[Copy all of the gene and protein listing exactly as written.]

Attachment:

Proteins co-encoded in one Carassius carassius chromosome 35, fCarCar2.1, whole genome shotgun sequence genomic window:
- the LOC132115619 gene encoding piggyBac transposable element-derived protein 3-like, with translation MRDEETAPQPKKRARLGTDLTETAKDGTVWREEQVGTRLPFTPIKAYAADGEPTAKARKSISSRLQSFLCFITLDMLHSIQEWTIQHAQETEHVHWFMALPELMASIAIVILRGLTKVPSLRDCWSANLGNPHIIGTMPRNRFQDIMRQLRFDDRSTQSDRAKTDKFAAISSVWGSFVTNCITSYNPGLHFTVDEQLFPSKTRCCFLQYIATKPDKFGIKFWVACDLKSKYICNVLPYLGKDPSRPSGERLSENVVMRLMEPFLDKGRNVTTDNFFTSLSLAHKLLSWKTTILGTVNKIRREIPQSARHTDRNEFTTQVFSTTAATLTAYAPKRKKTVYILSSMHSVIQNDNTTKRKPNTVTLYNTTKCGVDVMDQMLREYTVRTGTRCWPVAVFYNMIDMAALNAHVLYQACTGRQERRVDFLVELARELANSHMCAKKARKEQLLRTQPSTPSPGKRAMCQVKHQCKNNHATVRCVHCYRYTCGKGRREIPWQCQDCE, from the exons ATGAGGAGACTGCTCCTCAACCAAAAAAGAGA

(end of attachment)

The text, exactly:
Proteins co-encoded in one Carassius carassius chromosome 35, fCarCar2.1, whole genome shotgun sequence genomic window:
- the LOC132115619 gene encoding piggyBac transposable element-derived protein 3-like, with translation MRDEETAPQPKKRARLGTDLTETAKDGTVWREEQVGTRLPFTPIKAYAADGEPTAKARKSISSRLQSFLCFITLDMLHSIQEWTIQHAQETEHVHWFMALPELMASIAIVILRGLTKVPSLRDCWSANLGNPHIIGTMPRNRFQDIMRQLRFDDRSTQSDRAKTDKFAAISSVWGSFVTNCITSYNPGLHFTVDEQLFPSKTRCCFLQYIATKPDKFGIKFWVACDLKSKYICNVLPYLGKDPSRPSGERLSENVVMRLMEPFLDKGRNVTTDNFFTSLSLAHKLLSWKTTILGTVNKIRREIPQSARHTDRNEFTTQVFSTTAATLTAYAPKRKKTVYILSSMHSVIQNDNTTKRKPNTVTLYNTTKCGVDVMDQMLREYTVRTGTRCWPVAVFYNMIDMAALNAHVLYQACTGRQERRVDFLVELARELANSHMCAKKARKEQLLRTQPSTPSPGKRAMCQVKHQCKNNHATVRCVHCYRYTCGKGRREIPWQCQDCE, from the exons ATGAGGAGACTGCTCCTCAACCAAAAAAGAGA